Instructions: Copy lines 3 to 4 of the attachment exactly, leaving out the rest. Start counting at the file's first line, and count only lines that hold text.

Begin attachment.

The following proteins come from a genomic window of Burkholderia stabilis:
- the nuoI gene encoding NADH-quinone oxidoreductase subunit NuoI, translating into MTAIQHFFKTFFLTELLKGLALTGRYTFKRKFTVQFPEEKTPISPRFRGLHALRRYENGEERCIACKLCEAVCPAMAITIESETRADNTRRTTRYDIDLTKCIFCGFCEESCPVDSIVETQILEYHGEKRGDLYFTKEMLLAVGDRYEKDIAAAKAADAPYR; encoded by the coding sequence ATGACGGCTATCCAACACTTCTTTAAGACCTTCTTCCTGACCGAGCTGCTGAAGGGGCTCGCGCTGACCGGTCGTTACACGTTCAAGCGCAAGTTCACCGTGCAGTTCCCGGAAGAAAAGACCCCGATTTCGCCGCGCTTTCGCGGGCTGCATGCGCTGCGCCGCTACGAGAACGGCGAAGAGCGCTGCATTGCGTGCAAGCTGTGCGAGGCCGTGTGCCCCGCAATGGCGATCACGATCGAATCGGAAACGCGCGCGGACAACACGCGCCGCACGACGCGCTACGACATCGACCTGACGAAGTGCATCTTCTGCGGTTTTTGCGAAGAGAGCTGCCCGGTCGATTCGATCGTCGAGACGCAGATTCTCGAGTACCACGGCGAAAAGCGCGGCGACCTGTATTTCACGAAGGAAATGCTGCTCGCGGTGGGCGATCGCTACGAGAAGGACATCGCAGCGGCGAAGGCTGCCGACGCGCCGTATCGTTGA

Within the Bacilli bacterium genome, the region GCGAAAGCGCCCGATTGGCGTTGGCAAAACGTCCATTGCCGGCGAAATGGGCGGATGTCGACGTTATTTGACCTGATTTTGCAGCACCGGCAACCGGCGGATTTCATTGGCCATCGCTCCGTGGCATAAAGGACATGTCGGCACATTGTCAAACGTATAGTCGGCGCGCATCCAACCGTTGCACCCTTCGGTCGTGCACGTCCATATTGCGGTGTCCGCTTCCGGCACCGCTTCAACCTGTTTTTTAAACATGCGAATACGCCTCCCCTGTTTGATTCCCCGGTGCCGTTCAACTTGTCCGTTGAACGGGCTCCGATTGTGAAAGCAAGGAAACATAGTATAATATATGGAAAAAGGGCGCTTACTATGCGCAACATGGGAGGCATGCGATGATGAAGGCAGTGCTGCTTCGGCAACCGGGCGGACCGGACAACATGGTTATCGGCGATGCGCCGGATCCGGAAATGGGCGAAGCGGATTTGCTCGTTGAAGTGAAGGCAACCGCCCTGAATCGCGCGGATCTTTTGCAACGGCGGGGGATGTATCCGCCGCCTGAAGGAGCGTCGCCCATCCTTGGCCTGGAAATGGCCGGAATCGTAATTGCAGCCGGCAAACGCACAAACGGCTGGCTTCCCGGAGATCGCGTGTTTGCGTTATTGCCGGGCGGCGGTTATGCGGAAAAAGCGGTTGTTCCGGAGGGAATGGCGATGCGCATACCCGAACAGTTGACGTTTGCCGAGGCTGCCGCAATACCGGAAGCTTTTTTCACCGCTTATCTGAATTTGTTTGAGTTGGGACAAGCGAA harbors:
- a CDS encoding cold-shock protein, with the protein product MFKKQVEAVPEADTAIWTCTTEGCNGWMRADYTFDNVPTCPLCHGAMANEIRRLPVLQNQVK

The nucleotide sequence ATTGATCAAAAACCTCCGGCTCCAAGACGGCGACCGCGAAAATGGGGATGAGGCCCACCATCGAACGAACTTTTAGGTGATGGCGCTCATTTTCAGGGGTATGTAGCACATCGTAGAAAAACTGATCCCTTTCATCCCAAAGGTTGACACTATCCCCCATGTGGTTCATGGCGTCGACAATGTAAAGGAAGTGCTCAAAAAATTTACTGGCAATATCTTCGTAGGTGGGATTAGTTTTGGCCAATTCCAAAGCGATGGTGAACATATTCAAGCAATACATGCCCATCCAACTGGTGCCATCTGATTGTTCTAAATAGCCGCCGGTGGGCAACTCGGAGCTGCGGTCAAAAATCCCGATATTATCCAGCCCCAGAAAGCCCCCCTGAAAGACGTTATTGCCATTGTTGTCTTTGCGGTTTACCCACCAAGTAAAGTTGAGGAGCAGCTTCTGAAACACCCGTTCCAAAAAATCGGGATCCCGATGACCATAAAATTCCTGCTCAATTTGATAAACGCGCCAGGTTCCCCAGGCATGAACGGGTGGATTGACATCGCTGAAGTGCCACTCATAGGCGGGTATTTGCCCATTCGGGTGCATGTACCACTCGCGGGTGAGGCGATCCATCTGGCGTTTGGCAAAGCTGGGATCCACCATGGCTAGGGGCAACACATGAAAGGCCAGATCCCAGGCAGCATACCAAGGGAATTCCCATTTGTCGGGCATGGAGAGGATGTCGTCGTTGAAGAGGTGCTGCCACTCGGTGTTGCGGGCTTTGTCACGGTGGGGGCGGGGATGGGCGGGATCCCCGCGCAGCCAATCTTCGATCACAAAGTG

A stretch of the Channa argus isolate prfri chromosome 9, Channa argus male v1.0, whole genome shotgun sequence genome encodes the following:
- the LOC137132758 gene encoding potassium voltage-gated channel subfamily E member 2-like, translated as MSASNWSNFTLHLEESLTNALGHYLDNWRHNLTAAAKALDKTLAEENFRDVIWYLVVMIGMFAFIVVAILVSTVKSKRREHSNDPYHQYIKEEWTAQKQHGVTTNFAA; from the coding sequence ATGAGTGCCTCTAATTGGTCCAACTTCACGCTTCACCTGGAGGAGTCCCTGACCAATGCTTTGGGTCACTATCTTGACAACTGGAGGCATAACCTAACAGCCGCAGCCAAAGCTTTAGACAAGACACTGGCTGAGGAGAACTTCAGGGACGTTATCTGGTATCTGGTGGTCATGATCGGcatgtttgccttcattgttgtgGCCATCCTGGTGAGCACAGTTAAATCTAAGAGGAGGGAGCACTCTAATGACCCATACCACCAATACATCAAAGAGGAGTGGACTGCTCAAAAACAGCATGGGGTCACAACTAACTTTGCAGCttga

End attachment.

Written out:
Within the Bacilli bacterium genome, the region GCGAAAGCGCCCGATTGGCGTTGGCAAAACGTCCATTGCCGGCGAAATGGGCGGATGTCGACGTTATTTGACCTGATTTTGCAGCACCGGCAACCGGCGGATTTCATTGGCCATCGCTCCGTGGCATAAAGGACATGTCGGCACATTGTCAAACGTATAGTCGGCGCGCATCCAACCGTTGCACCCTTCGGTCGTGCACGTCCATATTGCGGTGTCCGCTTCCGGCACCGCTTCAACCTGTTTTTTAAACATGCGAATACGCCTCCCCTGTTTGATTCCCCGGTGCCGTTCAACTTGTCCGTTGAACGGGCTCCGATTGTGAAAGCAAGGAAACATAGTATAATATATGGAAAAAGGGCGCTTACTATGCGCAACATGGGAGGCATGCGATGATGAAGGCAGTGCTGCTTCGGCAACCGGGCGGACCGGACAACATGGTTATCGGCGATGCGCCGGATCCGGAAATGGGCGAAGCGGATTTGCTCGTTGAAGTGAAGGCAACCGCCCTGAATCGCGCGGATCTTTTGCAACGGCGGGGGATGTATCCGCCGCCTGAAGGAGCGTCGCCCATCCTTGGCCTGGAAATGGCCGGAATCGTAATTGCAGCCGGCAAACGCACAAACGGCTGGCTTCCCGGAGATCGCGTGTTTGCGTTATTGCCGGGCGGCGGTTATGCGGAAAAAGCGGTTGTTCCGGAGGGAATGGCGATGCGCATACCCGAACAGTTGACGTTTGCCGAGGCTGCCGCAATACCGGAAGCTTTTTTCACCGCTTATCTGAATTTGTTTGAGTTGGGACAAGCGAA harbors:
- a CDS encoding cold-shock protein, with the protein product MFKKQVEAVPEADTAIWTCTTEGCNGWMRADYTFDNVPTCPLCHGAMANEIRRLPVLQNQVK